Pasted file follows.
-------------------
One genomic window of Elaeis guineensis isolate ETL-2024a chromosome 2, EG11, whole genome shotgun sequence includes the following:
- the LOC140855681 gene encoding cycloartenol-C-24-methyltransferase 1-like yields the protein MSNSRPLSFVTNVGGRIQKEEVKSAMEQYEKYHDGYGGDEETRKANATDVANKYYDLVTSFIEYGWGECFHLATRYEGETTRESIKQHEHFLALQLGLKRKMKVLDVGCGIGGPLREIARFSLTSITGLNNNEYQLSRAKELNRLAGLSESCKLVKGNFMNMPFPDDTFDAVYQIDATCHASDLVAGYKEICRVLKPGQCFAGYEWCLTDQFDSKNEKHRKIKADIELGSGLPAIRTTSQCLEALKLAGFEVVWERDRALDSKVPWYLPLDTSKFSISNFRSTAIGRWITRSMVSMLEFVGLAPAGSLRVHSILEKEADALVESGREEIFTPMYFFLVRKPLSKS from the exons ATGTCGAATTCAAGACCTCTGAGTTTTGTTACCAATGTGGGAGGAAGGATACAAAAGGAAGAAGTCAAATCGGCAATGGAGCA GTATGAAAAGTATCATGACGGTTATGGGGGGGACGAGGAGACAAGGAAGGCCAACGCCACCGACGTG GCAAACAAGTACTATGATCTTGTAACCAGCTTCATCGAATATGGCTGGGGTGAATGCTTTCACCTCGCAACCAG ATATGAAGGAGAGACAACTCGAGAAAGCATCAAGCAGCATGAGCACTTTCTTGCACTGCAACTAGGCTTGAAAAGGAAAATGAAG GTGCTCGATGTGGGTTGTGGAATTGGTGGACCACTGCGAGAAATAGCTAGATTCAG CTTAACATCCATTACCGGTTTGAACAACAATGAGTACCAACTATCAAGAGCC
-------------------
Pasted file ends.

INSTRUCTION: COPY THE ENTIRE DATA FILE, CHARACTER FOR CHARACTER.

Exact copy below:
One genomic window of Elaeis guineensis isolate ETL-2024a chromosome 2, EG11, whole genome shotgun sequence includes the following:
- the LOC140855681 gene encoding cycloartenol-C-24-methyltransferase 1-like yields the protein MSNSRPLSFVTNVGGRIQKEEVKSAMEQYEKYHDGYGGDEETRKANATDVANKYYDLVTSFIEYGWGECFHLATRYEGETTRESIKQHEHFLALQLGLKRKMKVLDVGCGIGGPLREIARFSLTSITGLNNNEYQLSRAKELNRLAGLSESCKLVKGNFMNMPFPDDTFDAVYQIDATCHASDLVAGYKEICRVLKPGQCFAGYEWCLTDQFDSKNEKHRKIKADIELGSGLPAIRTTSQCLEALKLAGFEVVWERDRALDSKVPWYLPLDTSKFSISNFRSTAIGRWITRSMVSMLEFVGLAPAGSLRVHSILEKEADALVESGREEIFTPMYFFLVRKPLSKS from the exons ATGTCGAATTCAAGACCTCTGAGTTTTGTTACCAATGTGGGAGGAAGGATACAAAAGGAAGAAGTCAAATCGGCAATGGAGCA GTATGAAAAGTATCATGACGGTTATGGGGGGGACGAGGAGACAAGGAAGGCCAACGCCACCGACGTG GCAAACAAGTACTATGATCTTGTAACCAGCTTCATCGAATATGGCTGGGGTGAATGCTTTCACCTCGCAACCAG ATATGAAGGAGAGACAACTCGAGAAAGCATCAAGCAGCATGAGCACTTTCTTGCACTGCAACTAGGCTTGAAAAGGAAAATGAAG GTGCTCGATGTGGGTTGTGGAATTGGTGGACCACTGCGAGAAATAGCTAGATTCAG CTTAACATCCATTACCGGTTTGAACAACAATGAGTACCAACTATCAAGAGCC